There is a hole that can’t be filled. One of the greats has left us. Roger Ebert has passed away at the age of 70. suntm.es/Z4EIOF
— Suntimes (@Suntimes) April 4, 2013
I can’t say that I ever spoke to Roger Ebert, but I can say I was once in the same room with him — specifically, the critics’ screening room in Chicago, where as the entertainment editor for my college newspaper I watched a terrible movie called Farewell to the King, and he and Gene Siskel were there as well, sitting, if I remember correctly, in the back of the little theater. Other critics were snarking and catcalling the screen (I mentioned it wasn’t a very good film), and either Siskel or Ebert (it was dark and I was facing the screen) told them to shut it. They shut it. After the movie was done I rode down in the elevator with him. And that was my brush with greatness, film critic style.
For all that I consider Ebert to be one of my most important writing teachers. He was my teacher in a real and practical sense — I was hired at age 22 to be a newspaper film critic, with very little direct practical experience in film criticism (not withstanding Farewell to the King, I mostly reviewed music for my college paper). I was hired in May of 1991, but wouldn’t start until September, which left me the summer to get up to speed. I did it by watching three classic movies a night (to the delight of my then-roommates), and by buying every single review book Roger Ebert had out and reading every single review in them.
He was a great teacher. He was passionate about film — not just knowledgeable about films and directors and actors, but in love with the form, in a way that came through in every review. Even when a movie was bad, you could tell that at least part of the reason Ebert was annoyed was because the film failed its medium, which could achieve amazing things. But as passionate as he was about film, he wasn’t precious about it. Ebert loved film, but what I think he loved most of all was the fact that it entertained him so. He loved being entertained, and he loved telling people, in language which was direct and to the point (he worked for the Sun-Times, the blue collar paper in town) what about the films was so entertaining. What he taught me about film criticism is that film criticism isn’t about showing off what you know about film, it was about sharing what made you love film.
I saw how much Roger Ebert loved film that summer, through his reviews and his words. By the end of the summer, I loved film too. And I wanted to do what he did: Share that love and make people excited about going to the movies, sitting there with their popcorn, waiting to be entertained in the way only film can entertain you.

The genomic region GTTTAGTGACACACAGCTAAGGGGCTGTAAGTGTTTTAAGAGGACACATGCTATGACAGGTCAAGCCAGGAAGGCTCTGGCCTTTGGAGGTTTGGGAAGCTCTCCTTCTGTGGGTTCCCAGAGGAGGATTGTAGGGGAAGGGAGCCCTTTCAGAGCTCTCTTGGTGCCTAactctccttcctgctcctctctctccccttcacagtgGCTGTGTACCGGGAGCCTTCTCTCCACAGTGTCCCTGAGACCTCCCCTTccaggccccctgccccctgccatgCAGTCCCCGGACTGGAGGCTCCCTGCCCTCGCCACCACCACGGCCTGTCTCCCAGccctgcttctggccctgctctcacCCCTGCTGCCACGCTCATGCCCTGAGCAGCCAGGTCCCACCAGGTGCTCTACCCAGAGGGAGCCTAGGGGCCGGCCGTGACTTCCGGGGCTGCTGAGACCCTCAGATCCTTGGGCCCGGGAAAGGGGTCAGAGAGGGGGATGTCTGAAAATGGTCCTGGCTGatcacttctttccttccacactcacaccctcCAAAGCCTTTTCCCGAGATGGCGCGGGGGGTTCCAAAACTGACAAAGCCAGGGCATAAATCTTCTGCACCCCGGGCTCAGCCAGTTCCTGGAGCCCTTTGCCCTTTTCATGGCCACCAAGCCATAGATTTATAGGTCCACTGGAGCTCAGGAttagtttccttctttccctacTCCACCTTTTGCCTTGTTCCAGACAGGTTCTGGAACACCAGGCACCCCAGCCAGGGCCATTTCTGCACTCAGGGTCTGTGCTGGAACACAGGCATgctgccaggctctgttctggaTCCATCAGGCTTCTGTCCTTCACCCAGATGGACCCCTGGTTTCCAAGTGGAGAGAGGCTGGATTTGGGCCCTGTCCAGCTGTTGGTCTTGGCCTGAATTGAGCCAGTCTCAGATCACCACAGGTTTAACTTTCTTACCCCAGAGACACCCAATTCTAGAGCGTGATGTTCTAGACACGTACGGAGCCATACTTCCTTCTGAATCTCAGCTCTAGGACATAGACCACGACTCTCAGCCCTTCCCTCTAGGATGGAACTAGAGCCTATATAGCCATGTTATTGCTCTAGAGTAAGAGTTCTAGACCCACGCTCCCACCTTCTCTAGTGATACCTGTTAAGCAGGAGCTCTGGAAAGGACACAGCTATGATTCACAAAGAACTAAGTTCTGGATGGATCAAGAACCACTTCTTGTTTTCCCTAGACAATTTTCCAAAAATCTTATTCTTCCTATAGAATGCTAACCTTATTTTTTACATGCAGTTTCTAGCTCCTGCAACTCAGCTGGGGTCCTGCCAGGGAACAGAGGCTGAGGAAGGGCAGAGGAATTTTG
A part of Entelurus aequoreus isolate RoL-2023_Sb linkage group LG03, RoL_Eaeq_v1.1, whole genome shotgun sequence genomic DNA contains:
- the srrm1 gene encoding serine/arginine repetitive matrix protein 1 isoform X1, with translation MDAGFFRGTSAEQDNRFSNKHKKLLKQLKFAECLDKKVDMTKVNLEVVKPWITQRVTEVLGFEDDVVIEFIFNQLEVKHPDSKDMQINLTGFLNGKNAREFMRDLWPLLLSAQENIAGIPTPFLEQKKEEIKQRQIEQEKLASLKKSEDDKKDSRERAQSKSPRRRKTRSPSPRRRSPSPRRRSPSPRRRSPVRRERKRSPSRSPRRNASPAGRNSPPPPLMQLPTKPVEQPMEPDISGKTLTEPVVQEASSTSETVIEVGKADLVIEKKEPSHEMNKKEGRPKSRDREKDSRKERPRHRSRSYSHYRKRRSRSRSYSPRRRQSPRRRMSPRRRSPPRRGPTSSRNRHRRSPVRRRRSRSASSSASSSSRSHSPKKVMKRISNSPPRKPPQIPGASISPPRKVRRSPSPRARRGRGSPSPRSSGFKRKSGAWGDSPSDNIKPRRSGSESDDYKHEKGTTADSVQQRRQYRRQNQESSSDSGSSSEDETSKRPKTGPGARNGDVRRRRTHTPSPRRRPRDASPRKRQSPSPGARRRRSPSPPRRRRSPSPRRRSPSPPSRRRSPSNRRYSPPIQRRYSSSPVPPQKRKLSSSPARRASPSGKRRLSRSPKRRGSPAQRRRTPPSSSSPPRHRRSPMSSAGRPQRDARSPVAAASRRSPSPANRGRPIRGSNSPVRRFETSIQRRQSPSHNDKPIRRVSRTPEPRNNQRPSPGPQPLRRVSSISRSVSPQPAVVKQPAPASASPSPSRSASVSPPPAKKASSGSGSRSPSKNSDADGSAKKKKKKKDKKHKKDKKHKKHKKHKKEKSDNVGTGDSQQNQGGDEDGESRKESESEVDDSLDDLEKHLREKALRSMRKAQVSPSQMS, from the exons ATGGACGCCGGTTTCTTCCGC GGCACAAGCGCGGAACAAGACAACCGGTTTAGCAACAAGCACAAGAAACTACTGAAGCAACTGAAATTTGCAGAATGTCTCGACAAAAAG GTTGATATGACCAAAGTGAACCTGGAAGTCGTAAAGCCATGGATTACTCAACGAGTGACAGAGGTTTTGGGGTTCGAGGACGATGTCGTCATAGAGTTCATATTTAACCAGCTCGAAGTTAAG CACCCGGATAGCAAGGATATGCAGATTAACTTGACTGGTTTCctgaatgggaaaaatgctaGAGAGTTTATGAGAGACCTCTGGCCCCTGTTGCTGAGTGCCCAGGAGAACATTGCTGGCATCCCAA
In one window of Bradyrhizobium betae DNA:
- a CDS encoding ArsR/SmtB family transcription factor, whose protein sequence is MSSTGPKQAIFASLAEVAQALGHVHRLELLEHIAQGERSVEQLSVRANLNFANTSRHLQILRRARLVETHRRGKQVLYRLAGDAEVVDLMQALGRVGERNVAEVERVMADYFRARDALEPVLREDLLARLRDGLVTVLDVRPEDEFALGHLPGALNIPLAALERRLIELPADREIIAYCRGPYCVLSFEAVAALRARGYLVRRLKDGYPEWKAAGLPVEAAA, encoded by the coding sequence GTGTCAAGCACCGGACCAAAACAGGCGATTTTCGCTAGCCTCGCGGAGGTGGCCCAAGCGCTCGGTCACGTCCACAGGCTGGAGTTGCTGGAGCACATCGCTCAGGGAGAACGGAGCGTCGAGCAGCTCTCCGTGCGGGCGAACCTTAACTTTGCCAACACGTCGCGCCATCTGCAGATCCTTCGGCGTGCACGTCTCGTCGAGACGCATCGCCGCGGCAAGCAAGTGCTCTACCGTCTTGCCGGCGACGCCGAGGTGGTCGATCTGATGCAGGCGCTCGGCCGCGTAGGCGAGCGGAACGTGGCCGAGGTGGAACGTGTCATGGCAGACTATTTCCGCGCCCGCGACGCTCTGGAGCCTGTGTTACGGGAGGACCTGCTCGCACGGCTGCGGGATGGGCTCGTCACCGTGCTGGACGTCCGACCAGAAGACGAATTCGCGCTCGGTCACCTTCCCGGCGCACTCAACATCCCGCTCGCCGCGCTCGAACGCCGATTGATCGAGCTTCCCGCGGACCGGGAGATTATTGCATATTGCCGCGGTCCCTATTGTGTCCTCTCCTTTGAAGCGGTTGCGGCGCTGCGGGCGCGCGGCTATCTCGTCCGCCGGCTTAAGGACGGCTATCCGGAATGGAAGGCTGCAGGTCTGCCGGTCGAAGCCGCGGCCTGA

I left newspaper film criticism — not entirely voluntarily — but even after I left that grind I still loved writing about film and went back to it when I could. I wrote freelance reviews for newspapers, magazines and online sites; I’ve published two books about film. Every year I make predictions about the Oscars here on the site. And I can tell you (roughly) the domestic box office of just about every studio film since 1991. All of that flows back to sitting there with Roger Ebert’s words, catching the film bug from him. There are other great film critics, of course (I also have a soft spot for Pauline Kael, which is not entirely surprising), but Ebert was the one I related to the most, and learned the most from.
In these later years and after everything that he’d been through with cancer and with losing the ability to physically speak, I read and was contemplative about the essays and pieces he put up on his Web site. Much of that had nothing to do with film criticism, but was a matter of him writing… well, whatever. Which meant it was something I could identify with to a significant degree, since that is what I do here. It would be foolish to say that Ebert losing his physical voice freed him to find his voice elsewhere. What I think may be more accurate was that losing his physical voice reminded Ebert that he still had things he wanted to say before he ran out of time to say them.
His Web essays have a sharp, bright but autumnal quality to them; the leaves were still on the trees but the colors were changing and the snap was in the air. It seemed to me Ebert wrote them with the joy of living while there is still life left. I loved these essays but they also made me sad. I knew as a reader they couldn’t last. And of course they didn’t.
I had always meant to send Ebert a copy of Old Man’s War, for no other reason than as a token of appreciation. I knew he was a science fiction geek through and through (he had a penchant for giving science fiction films an extra star if they were especially groovy in the departments of effects and atmosphere). I wanted to sign the book to him and let him know how much his work meant to me — and for him to have the experience of the book before the movie, whenever that might be. I tried getting in touch with one of his editors at the Sun-Times, who I used to freelance for in college, to get it to him, but never heard back from her. Later it would turn out he and I had the same film/tv agent, who offered to forward on the book for me. I kept meaning to send off the book. I never did. I regret it now.
Although he can’t know it now, I still think it’s worth saying: Thank you, Roger Ebert, for being my teacher and for being such a good writer, critic and observer of the world. You made a difference in my life, and it is richer for having your words in it.